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now wept as irresolute, when instantly exhalations, more balsamic than are breath'd from all the flowers of spring, surrounded the fugitives, and the voice of an invisible angel from over their heads, said-Go, generous wife! I will in a dream inform thy tender mother of thine heroic courage! I will tell her, thou art gone with thy penitent husband, to implore mercy for him from the soverEIGN JUDGE.
They now walk'd by the light of the nocturnal star. They lost sight of the dwellings, and advanc'd into the desert regions, where had never been imprinted the foot of man.
BY S. GESSNER.
A LETTER TO M. FUSLIN,
THE TWO FRIENDS OF BOURBON,
A MORAL TALE, BY M. DIDEROT.
THE former works of M. Gessner have been received with that applause, by EUROPE in general, as renders all apology for this publication superfluous, and all commendation by any individual unnecessary.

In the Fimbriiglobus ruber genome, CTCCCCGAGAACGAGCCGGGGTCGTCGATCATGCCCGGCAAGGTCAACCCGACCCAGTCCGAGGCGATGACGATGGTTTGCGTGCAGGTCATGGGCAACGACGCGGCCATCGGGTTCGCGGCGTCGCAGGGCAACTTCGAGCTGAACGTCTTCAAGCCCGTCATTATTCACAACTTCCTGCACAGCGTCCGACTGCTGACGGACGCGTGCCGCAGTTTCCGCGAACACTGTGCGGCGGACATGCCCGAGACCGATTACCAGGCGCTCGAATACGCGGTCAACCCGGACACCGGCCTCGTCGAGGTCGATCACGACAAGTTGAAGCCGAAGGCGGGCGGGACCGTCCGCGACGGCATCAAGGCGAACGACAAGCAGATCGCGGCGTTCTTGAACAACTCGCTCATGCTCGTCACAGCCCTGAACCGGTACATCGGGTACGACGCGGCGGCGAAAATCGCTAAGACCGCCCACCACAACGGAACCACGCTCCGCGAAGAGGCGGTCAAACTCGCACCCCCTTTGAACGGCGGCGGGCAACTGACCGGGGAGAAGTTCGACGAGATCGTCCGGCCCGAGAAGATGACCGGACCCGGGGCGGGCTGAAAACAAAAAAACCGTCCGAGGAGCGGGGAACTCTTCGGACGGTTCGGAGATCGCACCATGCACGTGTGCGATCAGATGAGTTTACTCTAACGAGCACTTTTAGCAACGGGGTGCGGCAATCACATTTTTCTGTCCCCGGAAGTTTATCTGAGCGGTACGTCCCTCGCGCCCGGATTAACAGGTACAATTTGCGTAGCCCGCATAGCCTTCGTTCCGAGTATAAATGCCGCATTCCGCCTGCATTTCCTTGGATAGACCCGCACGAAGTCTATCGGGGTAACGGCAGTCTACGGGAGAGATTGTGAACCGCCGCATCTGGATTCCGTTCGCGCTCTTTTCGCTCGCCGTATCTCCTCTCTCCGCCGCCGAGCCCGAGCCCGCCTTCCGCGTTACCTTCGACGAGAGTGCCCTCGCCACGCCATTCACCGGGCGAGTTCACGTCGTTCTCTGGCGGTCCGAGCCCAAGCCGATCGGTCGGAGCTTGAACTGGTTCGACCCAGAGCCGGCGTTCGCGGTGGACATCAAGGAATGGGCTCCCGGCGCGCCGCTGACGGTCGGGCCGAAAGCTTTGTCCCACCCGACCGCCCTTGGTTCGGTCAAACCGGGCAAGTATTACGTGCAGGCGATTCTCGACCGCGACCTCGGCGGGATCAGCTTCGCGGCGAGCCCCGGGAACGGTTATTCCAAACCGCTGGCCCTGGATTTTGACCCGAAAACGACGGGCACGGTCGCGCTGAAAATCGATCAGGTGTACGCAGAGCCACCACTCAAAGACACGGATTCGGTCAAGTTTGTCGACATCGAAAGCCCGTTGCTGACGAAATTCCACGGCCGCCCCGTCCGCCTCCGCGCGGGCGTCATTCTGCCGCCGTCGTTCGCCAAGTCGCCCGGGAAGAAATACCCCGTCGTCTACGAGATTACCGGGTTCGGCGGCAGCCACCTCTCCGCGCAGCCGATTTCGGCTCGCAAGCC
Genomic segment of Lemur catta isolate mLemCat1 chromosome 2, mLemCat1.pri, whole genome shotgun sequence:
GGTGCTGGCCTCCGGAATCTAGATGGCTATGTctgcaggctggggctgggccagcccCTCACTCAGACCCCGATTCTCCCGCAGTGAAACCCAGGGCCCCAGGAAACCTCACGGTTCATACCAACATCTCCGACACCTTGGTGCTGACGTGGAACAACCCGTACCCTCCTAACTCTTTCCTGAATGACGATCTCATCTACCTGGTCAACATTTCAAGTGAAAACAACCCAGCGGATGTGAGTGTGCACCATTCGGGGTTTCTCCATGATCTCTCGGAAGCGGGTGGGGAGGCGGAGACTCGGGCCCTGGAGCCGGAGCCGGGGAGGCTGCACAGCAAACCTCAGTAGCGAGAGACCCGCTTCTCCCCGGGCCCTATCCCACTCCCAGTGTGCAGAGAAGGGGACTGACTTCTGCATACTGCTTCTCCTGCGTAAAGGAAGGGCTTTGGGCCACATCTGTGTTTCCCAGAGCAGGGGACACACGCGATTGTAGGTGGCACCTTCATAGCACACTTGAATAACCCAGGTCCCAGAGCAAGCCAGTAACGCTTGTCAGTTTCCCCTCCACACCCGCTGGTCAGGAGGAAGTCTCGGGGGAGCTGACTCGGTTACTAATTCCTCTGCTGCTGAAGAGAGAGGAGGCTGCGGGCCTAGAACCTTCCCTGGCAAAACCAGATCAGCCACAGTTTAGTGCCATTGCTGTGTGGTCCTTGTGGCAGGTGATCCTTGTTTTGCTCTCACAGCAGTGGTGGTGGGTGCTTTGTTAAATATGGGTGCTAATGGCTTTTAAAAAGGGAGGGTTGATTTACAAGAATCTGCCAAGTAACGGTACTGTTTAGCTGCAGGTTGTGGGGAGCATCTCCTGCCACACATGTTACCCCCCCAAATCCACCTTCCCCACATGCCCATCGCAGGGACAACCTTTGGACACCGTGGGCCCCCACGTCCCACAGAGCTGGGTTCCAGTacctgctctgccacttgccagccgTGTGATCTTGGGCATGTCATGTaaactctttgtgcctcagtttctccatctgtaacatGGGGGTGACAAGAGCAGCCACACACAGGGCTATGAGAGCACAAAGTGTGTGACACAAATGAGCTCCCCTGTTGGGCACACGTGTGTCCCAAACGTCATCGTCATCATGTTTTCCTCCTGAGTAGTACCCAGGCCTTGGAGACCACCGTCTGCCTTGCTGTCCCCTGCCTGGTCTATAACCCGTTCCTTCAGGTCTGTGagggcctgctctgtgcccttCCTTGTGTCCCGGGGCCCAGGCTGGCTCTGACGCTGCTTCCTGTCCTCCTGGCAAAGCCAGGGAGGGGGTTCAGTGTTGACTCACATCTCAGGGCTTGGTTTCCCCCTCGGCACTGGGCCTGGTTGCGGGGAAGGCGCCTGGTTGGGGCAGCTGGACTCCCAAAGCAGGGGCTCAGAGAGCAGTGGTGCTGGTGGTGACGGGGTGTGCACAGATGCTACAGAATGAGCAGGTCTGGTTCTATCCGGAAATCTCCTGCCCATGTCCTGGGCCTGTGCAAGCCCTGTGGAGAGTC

The translator, however, cannot refrain from declaring the singular satisfaction he enjoys in presenting the ENGLISH reader with a work, he thinks, equal in the beauty of composition (allowance made for the difference of language) to the idyls of THEOCRITUS, or VIRGIL, and far superior in benevolent and pathetic sentiments.
The story of THE TWO FRIENDS OF BOURBON was communicated by M. DIDEROT to our author, who thought proper to publish it with these IDYLS, as a monument of friendship that the cultivation of letters alone has produced between two men whom distant countries have ever held separate.